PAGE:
G/flex epoxies weren’t developed with coating in mind, but early on in applications testing we discovered they were excellent at dealing with impact. This became evident when we used G/flex 650 (the unthickened version) as a coating and when we used G/flex 655 (the thickened version) as a protective buildup.
G/flex 650 is not optimized for use as a coating, but we found it was worth the extra effort it takes to apply to wooden parts that might get dented in service, such as wooden canoe paddles and boat oars. As a coating, G/flex deflects without cracking when the wood beneath it gets dented. Continue reading →
For this issue we’ve dug through our Epoxyworks archive to put together a selection of all building articles. There are two reasons for doing this. For the last couple of months, we have been redesigning the PRO-SET Epoxy product line. This has taken an incredible amount of work by most everyone at Gougeon Brothers. especially those who write and produce Epoxyworks. In addition, since the beginning of the year, the chemists, lab technicians, and technical staff, who are the main writers of our articles, have been moving into their brand new quarters. Continue reading →
A visionary, ingenious, a great innovator who could see beyond boundaries, on of a few people to really have changed the boatbuilding game in his lifelong quest for speed. This is how boatbuilders and designers, sailors and iceboaters recall Jan Gougeon. A natural engineer, Jan became an accomplished boat designer and builder who was always thinking about his next boat. His vibrant boyish enthusiasm lit up the room. Jan was a fierce competitor who shared tips and technology openly, offering astute and encouraging advice to novice and veteran sailors and builders alike. Continue reading →
Here’s another use of the lost foam method to produce a custom part with a molded interior cavity. In this case, the part was a masthead fitting to hold an internal sheave and provide a route for the halyard to pass. This method can be adapted to a variety of other applications, as demonstrated in Fabricating an Air Scoop.
Cover Photo: Greg Hatten battles white water on a trip trough the Grand Canyon in his replica dory, PORTOLA.
On March 21, 2012, river runners from five western states, Canada, Japan and Chile launched five homemade boats, replicas of important historical designs, in an attempt to complete a 24-day self-guided traverse of the Colorado River through Grand Canyon. The replica boats represented a snapshot of river running in Grand Canyon during the 1950s and 1960s, just before Glen Canyon Dam took control of the Colorado River through Grand Canyon. Continue reading →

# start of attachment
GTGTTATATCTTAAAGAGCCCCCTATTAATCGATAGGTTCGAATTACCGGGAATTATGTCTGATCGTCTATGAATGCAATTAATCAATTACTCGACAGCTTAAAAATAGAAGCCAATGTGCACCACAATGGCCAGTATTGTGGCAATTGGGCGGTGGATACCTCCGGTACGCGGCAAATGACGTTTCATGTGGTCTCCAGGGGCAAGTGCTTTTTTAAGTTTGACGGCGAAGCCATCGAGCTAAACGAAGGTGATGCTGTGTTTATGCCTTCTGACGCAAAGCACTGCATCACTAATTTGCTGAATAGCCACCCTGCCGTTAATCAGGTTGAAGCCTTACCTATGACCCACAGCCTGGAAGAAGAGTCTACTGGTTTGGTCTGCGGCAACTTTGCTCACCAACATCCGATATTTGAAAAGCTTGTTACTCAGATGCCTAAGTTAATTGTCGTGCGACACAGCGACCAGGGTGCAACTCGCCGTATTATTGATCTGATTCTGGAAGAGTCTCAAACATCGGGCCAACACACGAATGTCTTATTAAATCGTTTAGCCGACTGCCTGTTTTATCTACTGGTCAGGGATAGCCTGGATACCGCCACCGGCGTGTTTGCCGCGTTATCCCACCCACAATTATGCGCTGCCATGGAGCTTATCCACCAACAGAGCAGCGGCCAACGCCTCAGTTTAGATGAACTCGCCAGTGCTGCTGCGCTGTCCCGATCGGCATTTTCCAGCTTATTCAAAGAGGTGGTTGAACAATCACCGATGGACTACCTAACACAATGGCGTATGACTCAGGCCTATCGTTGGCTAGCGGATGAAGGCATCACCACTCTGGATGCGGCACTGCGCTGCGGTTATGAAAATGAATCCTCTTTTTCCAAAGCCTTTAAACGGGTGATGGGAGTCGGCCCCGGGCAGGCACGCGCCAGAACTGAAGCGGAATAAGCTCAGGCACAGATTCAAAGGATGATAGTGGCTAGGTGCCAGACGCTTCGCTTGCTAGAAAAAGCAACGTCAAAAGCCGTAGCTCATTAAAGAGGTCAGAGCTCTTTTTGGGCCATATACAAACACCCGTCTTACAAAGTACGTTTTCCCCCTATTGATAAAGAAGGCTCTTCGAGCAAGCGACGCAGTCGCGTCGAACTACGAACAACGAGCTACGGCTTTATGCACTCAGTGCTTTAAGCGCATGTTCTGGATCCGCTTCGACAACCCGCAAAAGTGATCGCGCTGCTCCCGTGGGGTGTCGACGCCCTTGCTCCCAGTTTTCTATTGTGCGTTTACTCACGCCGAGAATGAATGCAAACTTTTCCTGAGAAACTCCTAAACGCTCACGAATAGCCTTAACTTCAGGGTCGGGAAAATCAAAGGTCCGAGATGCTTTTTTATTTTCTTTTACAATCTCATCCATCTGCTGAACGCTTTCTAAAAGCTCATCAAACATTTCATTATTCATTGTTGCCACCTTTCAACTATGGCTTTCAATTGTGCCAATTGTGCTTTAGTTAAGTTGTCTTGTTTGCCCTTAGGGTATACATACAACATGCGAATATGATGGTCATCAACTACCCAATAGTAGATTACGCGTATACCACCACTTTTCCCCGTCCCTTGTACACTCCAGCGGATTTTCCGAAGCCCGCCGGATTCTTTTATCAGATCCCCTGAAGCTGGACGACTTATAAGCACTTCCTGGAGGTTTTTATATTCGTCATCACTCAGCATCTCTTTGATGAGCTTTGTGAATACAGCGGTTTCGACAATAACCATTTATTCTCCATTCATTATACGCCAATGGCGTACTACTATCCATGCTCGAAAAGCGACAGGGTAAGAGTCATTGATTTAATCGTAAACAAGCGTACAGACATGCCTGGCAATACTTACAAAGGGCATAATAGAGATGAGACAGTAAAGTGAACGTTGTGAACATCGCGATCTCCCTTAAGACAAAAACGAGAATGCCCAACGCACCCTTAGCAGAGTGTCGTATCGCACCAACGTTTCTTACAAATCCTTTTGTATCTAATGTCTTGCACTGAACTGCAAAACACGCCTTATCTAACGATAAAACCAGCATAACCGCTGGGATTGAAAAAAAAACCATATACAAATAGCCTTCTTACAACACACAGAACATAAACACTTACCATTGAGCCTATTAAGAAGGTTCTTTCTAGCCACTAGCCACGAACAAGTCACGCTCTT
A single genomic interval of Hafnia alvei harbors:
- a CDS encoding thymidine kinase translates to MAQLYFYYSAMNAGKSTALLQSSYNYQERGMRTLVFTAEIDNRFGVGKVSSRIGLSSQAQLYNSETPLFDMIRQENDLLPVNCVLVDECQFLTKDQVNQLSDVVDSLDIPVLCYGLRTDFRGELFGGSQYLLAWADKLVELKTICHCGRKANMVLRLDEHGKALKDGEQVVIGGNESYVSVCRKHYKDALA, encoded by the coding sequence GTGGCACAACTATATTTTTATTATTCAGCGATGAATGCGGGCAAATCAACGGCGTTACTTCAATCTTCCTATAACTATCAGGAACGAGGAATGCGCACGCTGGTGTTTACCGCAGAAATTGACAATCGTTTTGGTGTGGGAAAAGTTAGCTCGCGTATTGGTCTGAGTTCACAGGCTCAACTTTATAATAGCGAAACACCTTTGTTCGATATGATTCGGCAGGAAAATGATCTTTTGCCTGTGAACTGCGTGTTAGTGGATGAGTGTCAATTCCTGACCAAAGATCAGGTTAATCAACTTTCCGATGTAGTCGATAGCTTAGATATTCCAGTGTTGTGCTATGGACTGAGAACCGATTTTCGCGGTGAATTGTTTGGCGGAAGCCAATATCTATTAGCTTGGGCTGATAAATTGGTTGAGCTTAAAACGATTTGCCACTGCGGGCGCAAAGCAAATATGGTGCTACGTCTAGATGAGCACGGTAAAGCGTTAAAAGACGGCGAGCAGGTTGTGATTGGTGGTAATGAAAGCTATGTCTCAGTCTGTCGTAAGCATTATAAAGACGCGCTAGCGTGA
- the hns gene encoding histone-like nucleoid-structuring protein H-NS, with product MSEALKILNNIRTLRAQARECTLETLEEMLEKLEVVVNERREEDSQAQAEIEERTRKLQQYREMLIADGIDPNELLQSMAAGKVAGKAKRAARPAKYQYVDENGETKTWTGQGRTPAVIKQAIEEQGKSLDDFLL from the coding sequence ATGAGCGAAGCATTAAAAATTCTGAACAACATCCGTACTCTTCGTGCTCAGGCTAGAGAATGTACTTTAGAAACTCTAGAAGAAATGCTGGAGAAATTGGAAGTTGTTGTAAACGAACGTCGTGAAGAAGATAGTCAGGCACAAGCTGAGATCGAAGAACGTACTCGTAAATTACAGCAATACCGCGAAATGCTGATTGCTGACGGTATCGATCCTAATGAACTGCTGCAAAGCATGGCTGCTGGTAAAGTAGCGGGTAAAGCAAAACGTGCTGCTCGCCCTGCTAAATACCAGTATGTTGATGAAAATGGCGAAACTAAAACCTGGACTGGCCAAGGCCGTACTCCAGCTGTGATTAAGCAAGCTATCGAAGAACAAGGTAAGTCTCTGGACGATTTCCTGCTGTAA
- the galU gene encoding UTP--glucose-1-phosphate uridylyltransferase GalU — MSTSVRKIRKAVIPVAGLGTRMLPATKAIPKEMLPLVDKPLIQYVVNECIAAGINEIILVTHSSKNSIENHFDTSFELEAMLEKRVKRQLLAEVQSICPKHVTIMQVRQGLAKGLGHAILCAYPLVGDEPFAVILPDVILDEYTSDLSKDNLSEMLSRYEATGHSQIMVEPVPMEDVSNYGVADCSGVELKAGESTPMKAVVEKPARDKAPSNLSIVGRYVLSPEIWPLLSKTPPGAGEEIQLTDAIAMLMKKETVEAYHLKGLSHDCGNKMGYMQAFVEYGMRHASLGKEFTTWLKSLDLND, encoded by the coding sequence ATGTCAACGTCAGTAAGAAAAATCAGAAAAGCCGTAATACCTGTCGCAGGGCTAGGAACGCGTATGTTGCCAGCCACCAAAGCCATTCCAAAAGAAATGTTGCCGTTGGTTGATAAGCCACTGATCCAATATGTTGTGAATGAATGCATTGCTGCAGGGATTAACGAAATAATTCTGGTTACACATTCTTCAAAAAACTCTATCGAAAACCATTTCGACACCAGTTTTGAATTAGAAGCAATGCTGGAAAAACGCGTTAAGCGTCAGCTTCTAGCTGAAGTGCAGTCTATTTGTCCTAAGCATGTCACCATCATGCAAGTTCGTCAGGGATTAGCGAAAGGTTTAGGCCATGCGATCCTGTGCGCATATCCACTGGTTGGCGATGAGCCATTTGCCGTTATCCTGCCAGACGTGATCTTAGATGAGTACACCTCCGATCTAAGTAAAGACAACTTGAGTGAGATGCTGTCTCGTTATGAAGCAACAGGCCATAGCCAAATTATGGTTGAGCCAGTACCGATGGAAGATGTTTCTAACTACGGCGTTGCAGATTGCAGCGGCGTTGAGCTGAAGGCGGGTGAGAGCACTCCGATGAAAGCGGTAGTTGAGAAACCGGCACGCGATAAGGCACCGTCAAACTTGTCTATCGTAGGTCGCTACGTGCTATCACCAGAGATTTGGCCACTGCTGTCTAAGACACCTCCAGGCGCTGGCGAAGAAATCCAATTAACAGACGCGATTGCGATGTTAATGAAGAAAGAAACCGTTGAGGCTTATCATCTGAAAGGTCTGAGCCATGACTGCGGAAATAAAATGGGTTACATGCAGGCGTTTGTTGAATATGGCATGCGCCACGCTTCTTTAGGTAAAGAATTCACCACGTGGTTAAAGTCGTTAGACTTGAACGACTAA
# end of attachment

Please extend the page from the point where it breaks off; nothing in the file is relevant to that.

When I told my brother that I was going to build a boat he asked me, “Why?” I didn’t discover the answer until after the project was completed.
I work in the Operations Department at Gougeon Brothers, Inc. and have been here 12 years making WEST SYSTEM® products: epoxy resin, hardeners, fillers, packaging fiberglass etc. But I’d really never used it on a big project. The company has always been involved in boats and boatbuilding, so I figured a boat project of my own would provide me with some ‘how to’ epoxy experience.
I could envision my two young daughters rowing a boat their dad built, but I had to convince my wife. I like to fish and so do my girls, so a good fishing skiff couldn’t hurt. “Think of all the fish fries,” I told my skeptical wife. Continue reading →
I have just about finished restoring a Gougeon Tornado. I’ve always had and loved catamarans, and this one had been sitting out in the sun at the Oklahoma City Boat Club for years. Bob, a fellow club member, offered some parts. His plans were to “chainsaw the hulls tomorrow” and put the pieces in the club Dumpster. That was the push I needed. In a moment of insanity, I told him there was no way I could let him do that. Continue reading →
This article is Lesson 3 of a series. See bottom of page for links to additional articles in this series.—Ed.
Designing and building a successful skeg for Sparks (our 30′ hybrid electric launch featured in Epoxyworks 32) took some head scratching. But in the end, it was just another combination of wood and WEST SYSTEM® epoxy. Our skeg needed to be functional and age gracefully, yet be reasonably quick and easy to build and install. This project was an ideal opportunity to explore the limits as well as the advantages of combining wood with epoxy to engineer simple solutions to complex problems. Continue reading →
A couple of years ago my son Ian asked me about building an A Class catamaran. Having built several of these in the past and knowing what was now on the market, I came up with a build method that would:
Allow us to build a competitive design.
Be at or under the class minimum weight of 165 lb.
Be as strong and stiff as anything on the market.
Be competitive in quality and price, but not get trapped in exotic equipment expense. This meant no vacuum bag, no pre-preg, no resin infusion, and no autoclave.